The presidential candidates have been jousting over immigration, Iran, Iraq, and energy policy in their debates. Now, Democratic contender Christopher J. Dodd, for one, thinks it’s time for education issues to get more attention.
During a Nov. 15 debate in Las Vegas, the Connecticut senator said there ought to be a “single debate on education.”
That hasn’t happened, and probably won’t, with just three more Democratic gatherings scheduled before the Jan. 3 Iowa caucuses. The Republicans have a debate scheduled for Nov. 28 and another one Jan. 5.
Still, the recent Democratic debate, sponsored by CNN, did prompt one education-specific question. The seven participating candidates were asked whether they favor merit pay for teachers, which is generally fiercely opposed by some of the Democrats’ biggest supporters—teachers’ unions.
None of the candidates came out in favor of the kind of performance pay in which individual teachers are paid more based on their results in the classroom. Sen. Barack Obama of Illinois, the only Democratic candidate to back merit pay for individual teachers, didn’t have a chance to tackle the question that night.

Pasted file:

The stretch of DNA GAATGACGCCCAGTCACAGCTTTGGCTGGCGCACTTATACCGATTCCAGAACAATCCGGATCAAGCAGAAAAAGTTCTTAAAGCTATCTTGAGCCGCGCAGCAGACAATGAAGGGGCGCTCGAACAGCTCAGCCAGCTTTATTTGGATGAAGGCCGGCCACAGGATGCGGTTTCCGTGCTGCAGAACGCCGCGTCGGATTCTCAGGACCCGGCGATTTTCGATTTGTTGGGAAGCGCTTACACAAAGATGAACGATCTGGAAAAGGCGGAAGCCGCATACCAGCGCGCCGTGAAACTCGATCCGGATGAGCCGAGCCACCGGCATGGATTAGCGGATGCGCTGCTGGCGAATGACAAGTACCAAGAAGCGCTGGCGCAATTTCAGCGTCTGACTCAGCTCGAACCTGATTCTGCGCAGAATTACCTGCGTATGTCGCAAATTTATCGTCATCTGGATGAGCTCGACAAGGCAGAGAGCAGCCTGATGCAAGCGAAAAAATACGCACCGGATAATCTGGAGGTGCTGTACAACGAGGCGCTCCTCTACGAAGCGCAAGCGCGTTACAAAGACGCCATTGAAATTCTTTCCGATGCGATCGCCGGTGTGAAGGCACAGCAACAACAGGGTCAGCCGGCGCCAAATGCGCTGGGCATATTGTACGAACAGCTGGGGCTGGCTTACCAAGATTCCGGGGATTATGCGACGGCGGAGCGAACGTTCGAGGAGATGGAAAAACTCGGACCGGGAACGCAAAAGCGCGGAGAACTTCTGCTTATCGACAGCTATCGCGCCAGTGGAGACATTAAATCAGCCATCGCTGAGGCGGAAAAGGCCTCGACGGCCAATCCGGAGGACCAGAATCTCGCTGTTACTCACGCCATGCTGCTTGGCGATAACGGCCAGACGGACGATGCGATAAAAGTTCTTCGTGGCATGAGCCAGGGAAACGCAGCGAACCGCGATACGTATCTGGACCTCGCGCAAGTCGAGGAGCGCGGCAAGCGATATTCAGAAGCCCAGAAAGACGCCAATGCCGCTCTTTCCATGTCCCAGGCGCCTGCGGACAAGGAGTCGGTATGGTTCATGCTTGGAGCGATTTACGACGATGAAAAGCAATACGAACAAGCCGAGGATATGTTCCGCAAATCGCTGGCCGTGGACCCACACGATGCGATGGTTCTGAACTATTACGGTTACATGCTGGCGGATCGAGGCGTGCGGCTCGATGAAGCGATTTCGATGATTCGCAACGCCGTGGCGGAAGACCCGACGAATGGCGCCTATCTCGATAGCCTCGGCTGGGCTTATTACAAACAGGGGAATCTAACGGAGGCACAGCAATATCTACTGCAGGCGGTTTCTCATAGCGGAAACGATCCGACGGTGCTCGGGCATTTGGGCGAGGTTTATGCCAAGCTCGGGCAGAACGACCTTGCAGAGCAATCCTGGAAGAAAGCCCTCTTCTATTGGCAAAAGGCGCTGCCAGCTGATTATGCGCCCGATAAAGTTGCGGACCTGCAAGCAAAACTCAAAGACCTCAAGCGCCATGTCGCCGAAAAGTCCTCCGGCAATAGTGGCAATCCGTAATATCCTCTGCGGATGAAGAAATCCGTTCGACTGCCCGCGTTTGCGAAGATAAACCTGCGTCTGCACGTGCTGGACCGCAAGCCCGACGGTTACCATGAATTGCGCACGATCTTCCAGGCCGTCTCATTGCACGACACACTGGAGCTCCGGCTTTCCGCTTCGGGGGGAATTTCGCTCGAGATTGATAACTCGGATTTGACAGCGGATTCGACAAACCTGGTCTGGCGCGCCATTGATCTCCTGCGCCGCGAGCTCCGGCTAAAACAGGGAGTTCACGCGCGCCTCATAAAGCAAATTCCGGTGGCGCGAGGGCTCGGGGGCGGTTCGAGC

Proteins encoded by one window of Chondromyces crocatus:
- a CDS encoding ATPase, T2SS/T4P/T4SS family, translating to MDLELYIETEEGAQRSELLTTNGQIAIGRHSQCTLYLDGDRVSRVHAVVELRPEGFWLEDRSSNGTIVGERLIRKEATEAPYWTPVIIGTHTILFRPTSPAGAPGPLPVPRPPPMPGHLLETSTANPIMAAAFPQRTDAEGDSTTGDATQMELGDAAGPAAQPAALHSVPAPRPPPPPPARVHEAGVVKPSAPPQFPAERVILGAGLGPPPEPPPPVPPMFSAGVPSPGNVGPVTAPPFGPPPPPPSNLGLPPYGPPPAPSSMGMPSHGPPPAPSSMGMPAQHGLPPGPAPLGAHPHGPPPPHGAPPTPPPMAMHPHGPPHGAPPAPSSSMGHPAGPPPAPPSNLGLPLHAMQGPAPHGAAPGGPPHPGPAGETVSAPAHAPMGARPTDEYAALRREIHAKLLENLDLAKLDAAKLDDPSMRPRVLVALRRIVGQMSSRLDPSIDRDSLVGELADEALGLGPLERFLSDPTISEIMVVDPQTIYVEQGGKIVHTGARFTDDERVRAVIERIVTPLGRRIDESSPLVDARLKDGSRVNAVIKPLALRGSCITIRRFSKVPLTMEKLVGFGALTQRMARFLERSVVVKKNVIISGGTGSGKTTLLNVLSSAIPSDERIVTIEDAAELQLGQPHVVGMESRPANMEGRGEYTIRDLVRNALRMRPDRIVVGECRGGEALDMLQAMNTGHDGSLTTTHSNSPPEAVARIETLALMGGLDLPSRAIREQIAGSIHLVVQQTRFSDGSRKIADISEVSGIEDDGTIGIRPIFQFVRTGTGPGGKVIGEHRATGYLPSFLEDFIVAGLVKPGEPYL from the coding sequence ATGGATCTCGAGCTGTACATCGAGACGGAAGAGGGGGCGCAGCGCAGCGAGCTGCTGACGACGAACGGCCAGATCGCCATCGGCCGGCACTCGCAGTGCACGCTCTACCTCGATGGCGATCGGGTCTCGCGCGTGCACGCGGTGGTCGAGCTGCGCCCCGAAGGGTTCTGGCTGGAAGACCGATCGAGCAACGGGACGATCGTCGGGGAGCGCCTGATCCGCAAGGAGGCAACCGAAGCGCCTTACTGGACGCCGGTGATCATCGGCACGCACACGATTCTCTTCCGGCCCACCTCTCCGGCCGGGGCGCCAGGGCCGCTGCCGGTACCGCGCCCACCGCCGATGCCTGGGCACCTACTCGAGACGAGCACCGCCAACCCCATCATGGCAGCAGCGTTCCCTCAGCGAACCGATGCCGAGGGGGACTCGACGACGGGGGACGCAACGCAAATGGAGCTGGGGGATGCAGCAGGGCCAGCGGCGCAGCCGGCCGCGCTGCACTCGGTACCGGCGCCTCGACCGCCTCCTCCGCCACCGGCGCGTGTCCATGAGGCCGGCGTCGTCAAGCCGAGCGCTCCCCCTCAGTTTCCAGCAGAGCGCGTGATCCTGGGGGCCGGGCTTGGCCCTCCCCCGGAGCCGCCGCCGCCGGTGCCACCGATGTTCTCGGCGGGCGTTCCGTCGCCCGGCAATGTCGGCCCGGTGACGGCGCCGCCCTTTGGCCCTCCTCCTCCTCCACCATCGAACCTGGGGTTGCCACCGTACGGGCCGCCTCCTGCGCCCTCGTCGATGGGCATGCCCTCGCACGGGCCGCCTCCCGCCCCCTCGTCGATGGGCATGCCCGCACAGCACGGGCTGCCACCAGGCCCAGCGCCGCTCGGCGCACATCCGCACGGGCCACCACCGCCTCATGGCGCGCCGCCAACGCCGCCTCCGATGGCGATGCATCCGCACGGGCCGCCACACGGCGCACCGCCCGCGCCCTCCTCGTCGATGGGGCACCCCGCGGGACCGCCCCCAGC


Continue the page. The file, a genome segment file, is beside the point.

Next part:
Sen. Hillary Rodham Clinton of New York said she favors “school-based” merit pay, which would reward all teachers and staff members in a high-achieving school regardless of their individual performance.
“The school is a team, and I think it’s important that we reward that collaboration,” Sen. Clinton said. When pressed about whether bad teachers in a school that is otherwise excelling should be given merit pay, she said that such teachers should be “weed[ed] out.”
Sen. Dodd said he would favor a pay system that benefits teachers who go into poor, rural, or difficult schools and make a difference—but he didn’t want a merit-pay system that rewarded teachers who taught in “better neighborhoods.”
Sen. Joseph R. Biden Jr. of Delaware, whose wife is a community college English instructor, said teachers should be judged and rewarded by what they do outside the classroom, such as getting advanced degrees—which in part is how teachers are compensated now.
A version of this article appeared in the November 28, 2007 edition of Education Week